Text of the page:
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Unemployment: Welcome to the New Normal


We're in for a long five years -- at minimum.

Unemployment is high and rising. But if the recession is over, won't employment start to rise? The quick answer is no. Today we'll look deeper into the Statistical Recovery and find yet more reasons to be concerned about near-term deflation. We'll consider all things unemployment and ponder the need to create at least 15 million jobs in the next five years to return to a full-employment economy -- and the implications for both the US and world economies if we don't. Economics is often about what we can clearly see, and yet its understanding what we can't see that gives us true insight. We start with a collection of visible facts and then begin a thought exercise to find the implications.

What We See

First, the unemployment rate is now officially at 9.7%. We're approaching the official high we last saw at the end of the double-dip1982 recession. In the chart below, notice that unemployment rose throughout 1980 and then began to decline, before rising rapidly as the economy entered the second recession within two years. Also notice the rapid drop in unemployment following that recession, as opposed to the recessions of 1991-92 and 2001-02, which have been characterized as jobless recoveries. Unemployment was as low as 3.8% in 2000 and saw a cycle low of 4.4% in early 2007.

(For the record, there is a treasure trove of data available on the Bureau of Labor Statistics (BLS) website. The Bureau is quite open about what it does and how it does it.)

This headline unemployment number (9.7%) is what we see when we read the paper. What we typically don't see is the real number of unemployed. For instance, if you haven't actively looked for a job in the last four weeks, even if you would like one, you're not counted as unemployed. Instead, you're called a "marginally attached" or "discouraged" worker. Often there are very good reasons for this. You could be sick, dealing with a family emergency, going back to school, or have no transportation.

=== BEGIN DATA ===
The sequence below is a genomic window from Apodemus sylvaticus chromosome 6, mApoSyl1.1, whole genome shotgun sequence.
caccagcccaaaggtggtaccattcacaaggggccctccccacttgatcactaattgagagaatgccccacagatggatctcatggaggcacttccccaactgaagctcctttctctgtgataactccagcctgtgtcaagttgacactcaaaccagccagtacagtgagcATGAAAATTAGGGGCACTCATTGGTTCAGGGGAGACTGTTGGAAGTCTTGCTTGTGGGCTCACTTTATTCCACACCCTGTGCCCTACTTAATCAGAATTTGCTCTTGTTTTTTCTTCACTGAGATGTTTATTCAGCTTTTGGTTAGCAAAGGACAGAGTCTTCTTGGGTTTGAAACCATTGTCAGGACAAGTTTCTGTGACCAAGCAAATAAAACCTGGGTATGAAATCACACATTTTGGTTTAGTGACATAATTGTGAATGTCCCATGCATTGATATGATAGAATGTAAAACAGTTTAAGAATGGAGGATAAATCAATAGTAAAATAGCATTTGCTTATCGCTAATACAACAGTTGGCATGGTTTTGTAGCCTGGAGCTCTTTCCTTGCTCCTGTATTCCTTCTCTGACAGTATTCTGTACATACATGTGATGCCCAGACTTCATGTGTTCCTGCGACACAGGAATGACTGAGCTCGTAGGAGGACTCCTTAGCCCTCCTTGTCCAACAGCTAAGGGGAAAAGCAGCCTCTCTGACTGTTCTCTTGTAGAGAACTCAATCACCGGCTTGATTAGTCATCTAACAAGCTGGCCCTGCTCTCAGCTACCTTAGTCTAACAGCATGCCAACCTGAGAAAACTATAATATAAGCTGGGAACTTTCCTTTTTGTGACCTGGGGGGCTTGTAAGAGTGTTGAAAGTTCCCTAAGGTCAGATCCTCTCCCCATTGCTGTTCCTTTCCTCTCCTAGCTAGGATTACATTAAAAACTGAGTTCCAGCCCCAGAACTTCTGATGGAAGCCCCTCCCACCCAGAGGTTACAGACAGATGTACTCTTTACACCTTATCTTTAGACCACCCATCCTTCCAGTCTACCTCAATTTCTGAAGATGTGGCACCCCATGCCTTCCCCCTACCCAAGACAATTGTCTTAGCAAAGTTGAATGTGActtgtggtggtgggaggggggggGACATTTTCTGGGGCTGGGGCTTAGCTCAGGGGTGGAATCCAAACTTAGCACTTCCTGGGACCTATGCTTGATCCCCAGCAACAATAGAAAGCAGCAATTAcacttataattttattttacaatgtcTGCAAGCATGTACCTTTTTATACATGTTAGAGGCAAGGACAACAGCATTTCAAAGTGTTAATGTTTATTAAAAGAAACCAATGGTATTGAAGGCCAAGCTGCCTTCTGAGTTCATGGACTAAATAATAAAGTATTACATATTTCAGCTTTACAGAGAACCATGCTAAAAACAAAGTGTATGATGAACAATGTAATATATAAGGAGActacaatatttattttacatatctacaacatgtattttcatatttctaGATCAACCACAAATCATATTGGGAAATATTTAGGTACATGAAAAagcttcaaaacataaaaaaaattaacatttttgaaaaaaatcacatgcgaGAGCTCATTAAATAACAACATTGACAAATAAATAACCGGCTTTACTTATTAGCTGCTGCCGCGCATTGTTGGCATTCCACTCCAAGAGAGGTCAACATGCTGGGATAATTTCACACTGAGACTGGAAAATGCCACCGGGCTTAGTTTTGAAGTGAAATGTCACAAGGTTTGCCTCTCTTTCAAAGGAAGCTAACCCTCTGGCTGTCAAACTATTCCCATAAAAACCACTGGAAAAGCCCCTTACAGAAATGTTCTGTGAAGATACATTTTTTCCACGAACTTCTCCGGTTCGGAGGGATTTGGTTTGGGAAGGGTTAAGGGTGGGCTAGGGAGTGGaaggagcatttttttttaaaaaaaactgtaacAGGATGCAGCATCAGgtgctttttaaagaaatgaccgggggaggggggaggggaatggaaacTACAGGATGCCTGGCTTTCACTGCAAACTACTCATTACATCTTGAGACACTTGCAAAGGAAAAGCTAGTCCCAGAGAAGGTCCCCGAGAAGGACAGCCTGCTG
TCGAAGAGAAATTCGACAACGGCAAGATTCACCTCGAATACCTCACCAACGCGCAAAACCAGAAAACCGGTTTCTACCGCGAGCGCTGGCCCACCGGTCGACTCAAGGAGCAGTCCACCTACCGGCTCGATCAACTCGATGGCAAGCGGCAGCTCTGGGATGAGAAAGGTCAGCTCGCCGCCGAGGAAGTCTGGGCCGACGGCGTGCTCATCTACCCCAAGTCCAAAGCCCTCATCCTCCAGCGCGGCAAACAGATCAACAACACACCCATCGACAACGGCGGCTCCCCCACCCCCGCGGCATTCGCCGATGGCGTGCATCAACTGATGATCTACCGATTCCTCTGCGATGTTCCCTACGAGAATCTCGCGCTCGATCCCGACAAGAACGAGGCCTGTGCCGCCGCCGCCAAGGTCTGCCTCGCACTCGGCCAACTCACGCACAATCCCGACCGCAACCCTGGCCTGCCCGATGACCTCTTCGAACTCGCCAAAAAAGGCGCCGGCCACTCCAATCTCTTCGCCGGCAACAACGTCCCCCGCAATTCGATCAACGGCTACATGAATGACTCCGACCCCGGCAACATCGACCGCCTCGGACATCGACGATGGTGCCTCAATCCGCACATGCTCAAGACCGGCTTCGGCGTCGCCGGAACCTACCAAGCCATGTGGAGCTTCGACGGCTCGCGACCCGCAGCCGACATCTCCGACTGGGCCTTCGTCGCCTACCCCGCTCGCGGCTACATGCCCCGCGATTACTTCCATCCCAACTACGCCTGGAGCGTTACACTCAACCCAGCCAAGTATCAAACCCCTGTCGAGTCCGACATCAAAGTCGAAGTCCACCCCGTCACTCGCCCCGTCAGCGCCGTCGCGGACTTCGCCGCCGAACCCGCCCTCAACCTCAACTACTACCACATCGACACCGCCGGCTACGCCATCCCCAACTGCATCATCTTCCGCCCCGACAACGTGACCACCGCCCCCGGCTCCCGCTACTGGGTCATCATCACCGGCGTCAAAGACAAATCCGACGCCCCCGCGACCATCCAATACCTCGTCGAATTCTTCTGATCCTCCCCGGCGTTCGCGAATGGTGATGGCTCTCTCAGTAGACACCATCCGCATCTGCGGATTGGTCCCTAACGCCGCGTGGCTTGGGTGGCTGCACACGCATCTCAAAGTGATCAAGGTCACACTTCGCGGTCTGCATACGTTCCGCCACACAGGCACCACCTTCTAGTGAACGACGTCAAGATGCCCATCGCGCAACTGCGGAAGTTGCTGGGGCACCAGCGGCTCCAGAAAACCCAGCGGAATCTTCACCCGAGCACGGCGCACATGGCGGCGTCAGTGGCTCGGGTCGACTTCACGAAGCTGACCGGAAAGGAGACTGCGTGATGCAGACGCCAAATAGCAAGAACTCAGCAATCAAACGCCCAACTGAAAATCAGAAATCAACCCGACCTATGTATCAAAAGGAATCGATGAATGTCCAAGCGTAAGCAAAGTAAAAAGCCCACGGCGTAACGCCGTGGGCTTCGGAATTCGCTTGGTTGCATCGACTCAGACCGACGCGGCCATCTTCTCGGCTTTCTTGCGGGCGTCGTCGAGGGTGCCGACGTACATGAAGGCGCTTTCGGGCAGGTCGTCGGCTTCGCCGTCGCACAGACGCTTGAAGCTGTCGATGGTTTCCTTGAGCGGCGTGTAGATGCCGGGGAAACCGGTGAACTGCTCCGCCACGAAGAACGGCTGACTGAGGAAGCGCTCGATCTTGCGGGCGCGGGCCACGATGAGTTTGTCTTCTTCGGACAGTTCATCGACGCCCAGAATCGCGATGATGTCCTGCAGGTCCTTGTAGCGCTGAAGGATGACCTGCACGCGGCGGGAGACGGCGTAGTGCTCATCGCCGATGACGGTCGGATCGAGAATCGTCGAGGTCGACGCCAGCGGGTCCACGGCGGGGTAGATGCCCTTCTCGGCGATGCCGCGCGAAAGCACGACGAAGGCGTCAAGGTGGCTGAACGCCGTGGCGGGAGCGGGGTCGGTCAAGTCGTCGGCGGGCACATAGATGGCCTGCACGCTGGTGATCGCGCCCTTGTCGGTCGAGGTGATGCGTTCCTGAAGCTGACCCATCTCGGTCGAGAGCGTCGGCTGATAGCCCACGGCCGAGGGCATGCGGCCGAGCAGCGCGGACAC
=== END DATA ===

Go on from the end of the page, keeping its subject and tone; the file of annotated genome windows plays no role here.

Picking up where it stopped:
Right now, about one-third of marginally attached workers actively want jobs but haven't bothered to look because they believe there are none in their area -- at least, not for them. If you add that extra 758,000 to the unemployment data, you get what's called U-4 unemployment, which today is 10.2%. If you count all marginally attached workers, the unemployment number is 11% (U-5 unemployment).

And if you add those who are employed part-time for economic reasons (i.e., they can't get full-time jobs), the unemployment number rises to 16.8%. (That's called U-6 unemployment.)

Now, stay with me for the next two tables taken directly from the BLS website. The first is the total number of people in the US civilian work force. Notice how each year, the number of potential workers rises. In fact, the number of workers has risen by about 15 million over the last ten years. This is from population growth and from immigration. Also notice that the normal rise didn't happen last year. That's because the number of discouraged workers has risen rapidly and, as noted above, they aren't counted. We'll revisit this point later. But for now, there are 154,577,000 people in the available work force.

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